What has been termed as the first successful toppling of a president by Twitter, or, alternatively, the first government to collapse as a result of Wikileaks, the events in Tunisia were given a new name over the weekend: The Jasmine Revolution. Somehow it feels that merely bestowing the mass mobilization is the same as issuing its death certificate – like the Saffron Revolution in Burma or the Tulip Revolution in Kyrgyzstan. Democracy advocates are prone to projection on these events, with dreams of contagion spreading to Egypt and other unfree dictatorships of the world (Boris Nemtsov has already drawn his comparisons with Russia). But what is happening in Tunisia, for a variety of reasons, already seems to have been preemptively discarded as a step forward for democracy. On Foreign Policy Stephen Walt argues why it won’t spread:
There are three other reasons why the Tunisian example is unlikely to lead to similar upheavals elsewhere. First, as Timur Kuran and others have shown, the actual revolutionary potential of any society is very difficult to read in advance, and a rising revolutionary wave often depends on very particular preferences and information effects within society. Put differently, whether a genuine upheavel breaks out and gathers steam is a highly contingent process. Second, Tunisia is an obvious warning sign to other Arab dictatorships, and they are bound to be especially vigilant in the months ahead, lest some sort of similar revolutionary wave begin to emerge. Third, Tunisia’s experience may not look very attractive over the next few weeks or months, especially if the collapse of the government leads to widespread anarchy, violence and economic hardship. If that is the case, then restive populations elsewhere may be less inclined to challenge unpopular leaders, reasoning that “hey, our government sucks, but it’s better than no government at all.”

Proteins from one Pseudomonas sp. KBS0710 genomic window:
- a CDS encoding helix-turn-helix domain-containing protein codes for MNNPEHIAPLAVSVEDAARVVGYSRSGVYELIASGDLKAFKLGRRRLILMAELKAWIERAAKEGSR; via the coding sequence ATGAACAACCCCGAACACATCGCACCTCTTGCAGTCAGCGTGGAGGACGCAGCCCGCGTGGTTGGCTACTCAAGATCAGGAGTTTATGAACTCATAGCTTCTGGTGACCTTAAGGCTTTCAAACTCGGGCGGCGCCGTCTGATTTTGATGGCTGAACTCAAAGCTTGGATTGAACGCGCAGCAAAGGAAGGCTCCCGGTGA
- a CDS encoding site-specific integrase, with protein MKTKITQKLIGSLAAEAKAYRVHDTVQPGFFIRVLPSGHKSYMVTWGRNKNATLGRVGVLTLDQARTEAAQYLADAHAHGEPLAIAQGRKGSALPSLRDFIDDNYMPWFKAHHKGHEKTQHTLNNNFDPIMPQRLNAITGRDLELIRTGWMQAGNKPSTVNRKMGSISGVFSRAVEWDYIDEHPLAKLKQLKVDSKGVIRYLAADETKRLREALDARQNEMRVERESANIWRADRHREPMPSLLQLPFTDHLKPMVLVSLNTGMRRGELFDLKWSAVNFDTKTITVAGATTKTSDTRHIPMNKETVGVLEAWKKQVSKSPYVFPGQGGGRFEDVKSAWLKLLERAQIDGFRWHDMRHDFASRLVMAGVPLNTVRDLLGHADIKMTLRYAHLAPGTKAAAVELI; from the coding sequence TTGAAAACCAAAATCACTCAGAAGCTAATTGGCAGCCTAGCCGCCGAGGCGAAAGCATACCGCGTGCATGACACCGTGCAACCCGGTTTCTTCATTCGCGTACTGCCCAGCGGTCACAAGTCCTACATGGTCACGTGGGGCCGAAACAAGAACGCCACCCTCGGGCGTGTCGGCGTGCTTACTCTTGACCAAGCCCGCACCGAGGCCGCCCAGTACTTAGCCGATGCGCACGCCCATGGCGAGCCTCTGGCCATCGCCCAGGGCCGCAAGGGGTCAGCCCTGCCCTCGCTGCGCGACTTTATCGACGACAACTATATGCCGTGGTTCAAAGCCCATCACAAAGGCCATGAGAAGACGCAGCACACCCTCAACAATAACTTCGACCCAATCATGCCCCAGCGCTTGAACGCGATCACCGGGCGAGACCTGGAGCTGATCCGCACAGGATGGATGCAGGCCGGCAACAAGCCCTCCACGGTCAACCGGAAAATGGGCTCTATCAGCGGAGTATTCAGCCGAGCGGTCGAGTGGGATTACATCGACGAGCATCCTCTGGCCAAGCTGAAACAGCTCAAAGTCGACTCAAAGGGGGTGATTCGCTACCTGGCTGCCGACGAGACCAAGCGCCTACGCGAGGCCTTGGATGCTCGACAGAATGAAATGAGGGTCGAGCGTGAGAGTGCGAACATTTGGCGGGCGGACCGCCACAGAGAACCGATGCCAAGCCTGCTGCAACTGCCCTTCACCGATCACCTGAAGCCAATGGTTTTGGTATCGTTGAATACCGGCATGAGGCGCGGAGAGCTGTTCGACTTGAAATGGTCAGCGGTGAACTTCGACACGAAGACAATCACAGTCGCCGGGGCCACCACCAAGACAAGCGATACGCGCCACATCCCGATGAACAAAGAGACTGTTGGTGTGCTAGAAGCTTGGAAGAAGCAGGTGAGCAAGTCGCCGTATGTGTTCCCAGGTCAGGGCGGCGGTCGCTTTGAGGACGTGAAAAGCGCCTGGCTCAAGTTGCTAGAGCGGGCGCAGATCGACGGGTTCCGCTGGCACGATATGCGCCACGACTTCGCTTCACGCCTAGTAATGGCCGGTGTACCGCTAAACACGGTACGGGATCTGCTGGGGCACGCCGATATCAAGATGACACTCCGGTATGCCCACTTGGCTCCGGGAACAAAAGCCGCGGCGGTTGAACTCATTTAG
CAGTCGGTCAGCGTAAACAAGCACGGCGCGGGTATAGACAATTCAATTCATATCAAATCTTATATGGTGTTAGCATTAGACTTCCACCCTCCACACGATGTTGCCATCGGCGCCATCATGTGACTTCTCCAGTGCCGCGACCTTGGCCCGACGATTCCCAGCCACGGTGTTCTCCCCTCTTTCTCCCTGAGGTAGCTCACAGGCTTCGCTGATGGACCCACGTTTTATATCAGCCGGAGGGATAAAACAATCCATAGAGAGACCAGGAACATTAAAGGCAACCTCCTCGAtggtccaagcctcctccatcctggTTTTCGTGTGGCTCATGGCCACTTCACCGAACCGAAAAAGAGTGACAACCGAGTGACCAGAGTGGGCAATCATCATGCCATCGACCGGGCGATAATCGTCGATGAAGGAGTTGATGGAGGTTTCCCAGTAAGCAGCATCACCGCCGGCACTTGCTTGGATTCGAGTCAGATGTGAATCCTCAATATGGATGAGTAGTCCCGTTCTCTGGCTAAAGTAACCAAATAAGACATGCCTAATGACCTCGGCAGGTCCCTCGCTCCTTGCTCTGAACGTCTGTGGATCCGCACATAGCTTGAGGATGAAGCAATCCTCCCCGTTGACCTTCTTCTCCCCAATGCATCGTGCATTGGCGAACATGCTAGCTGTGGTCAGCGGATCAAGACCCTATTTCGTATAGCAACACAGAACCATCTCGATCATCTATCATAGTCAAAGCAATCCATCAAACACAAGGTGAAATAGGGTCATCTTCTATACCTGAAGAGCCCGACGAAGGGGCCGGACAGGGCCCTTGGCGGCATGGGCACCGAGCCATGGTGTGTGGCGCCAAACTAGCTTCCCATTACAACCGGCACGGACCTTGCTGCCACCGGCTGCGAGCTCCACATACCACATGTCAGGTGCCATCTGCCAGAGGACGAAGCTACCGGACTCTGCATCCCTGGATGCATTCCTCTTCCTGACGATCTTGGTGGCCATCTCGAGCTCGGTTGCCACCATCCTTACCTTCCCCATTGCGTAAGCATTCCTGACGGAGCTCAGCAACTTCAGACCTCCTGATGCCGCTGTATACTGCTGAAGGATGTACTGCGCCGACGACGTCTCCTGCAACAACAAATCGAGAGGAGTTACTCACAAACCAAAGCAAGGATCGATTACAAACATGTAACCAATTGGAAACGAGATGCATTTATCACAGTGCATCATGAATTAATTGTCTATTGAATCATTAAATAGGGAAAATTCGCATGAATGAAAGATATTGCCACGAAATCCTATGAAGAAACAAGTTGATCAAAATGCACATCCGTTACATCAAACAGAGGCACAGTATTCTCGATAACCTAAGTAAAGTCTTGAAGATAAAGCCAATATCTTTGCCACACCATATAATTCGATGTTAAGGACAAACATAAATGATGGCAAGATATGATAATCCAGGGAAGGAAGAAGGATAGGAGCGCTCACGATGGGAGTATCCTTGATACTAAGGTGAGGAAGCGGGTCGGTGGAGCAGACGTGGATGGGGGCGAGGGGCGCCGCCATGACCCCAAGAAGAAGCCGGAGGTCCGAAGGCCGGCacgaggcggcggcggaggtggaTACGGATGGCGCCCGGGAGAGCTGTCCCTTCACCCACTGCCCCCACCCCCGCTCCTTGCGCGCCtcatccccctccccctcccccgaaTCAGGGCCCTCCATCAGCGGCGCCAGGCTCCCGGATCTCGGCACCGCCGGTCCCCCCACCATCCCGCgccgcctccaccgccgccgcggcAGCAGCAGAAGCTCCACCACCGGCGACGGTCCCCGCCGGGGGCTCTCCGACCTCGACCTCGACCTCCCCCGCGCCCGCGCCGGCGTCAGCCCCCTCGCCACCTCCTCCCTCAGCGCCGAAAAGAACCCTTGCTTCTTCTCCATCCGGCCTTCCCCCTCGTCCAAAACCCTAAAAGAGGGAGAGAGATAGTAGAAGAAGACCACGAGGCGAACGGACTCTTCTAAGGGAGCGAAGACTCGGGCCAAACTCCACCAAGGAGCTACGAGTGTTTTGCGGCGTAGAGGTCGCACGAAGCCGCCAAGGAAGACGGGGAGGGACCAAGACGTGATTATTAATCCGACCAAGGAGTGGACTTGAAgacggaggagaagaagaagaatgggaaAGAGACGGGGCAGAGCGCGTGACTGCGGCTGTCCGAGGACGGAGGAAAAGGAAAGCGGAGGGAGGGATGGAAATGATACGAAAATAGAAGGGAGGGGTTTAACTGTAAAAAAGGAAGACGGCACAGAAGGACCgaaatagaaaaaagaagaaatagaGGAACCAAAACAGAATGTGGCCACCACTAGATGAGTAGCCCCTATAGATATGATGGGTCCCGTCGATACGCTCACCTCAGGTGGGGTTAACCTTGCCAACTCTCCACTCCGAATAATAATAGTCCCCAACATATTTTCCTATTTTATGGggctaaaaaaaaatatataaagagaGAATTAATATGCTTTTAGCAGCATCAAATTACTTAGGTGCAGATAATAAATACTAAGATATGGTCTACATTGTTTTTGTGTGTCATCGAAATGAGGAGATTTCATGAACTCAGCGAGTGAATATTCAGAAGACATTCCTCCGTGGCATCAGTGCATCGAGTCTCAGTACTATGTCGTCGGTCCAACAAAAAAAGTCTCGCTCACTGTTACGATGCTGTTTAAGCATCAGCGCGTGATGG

Anne Applebaum also makes a good point about gradual version sudden transitions to democracy:
While watching Tunisia’s “Jasmine Revolution” unfold,remember this: Street demonstrations can unexpectedly bring extremistsinto power, as they did in Iran in 1979. They can create unrealisticexpectations and then unravel, as did the Orange Revolution that beganin Ukraine in 2004. And they can end badly, with reactionary violence,like the 1989 protests in Tiananmen Square.
By contrast, the most successful transitions to democracy are oftenundramatic. Consider Spain, after the death of Franco; Chile, after theresignation of Pinochet; Poland, which negotiated its way out ofcommunism; all of these democratic transitions dragged on, created fewspectacular photographs – and ultimately led to stable politicalsystems.
It’s all a very interesting debate, but it seems somewhat beside the point to argue whether or not such events are isolated or parts of trends before we even understand with better clarity how it came about, and which direction it is headed in. It’s easy to point out a number of reasons why revolutions are not trends, but the arguments don’t do much to explain why it wouldn’t be possible to replicate. Further, for as much as the pundits will enjoy shooting down all the hyperbole, certain foreign leaders watching this kind of mass mobilization and uncontrolled anger over the deprivation of rights and state corruption is going to cause a lot of lost sleep.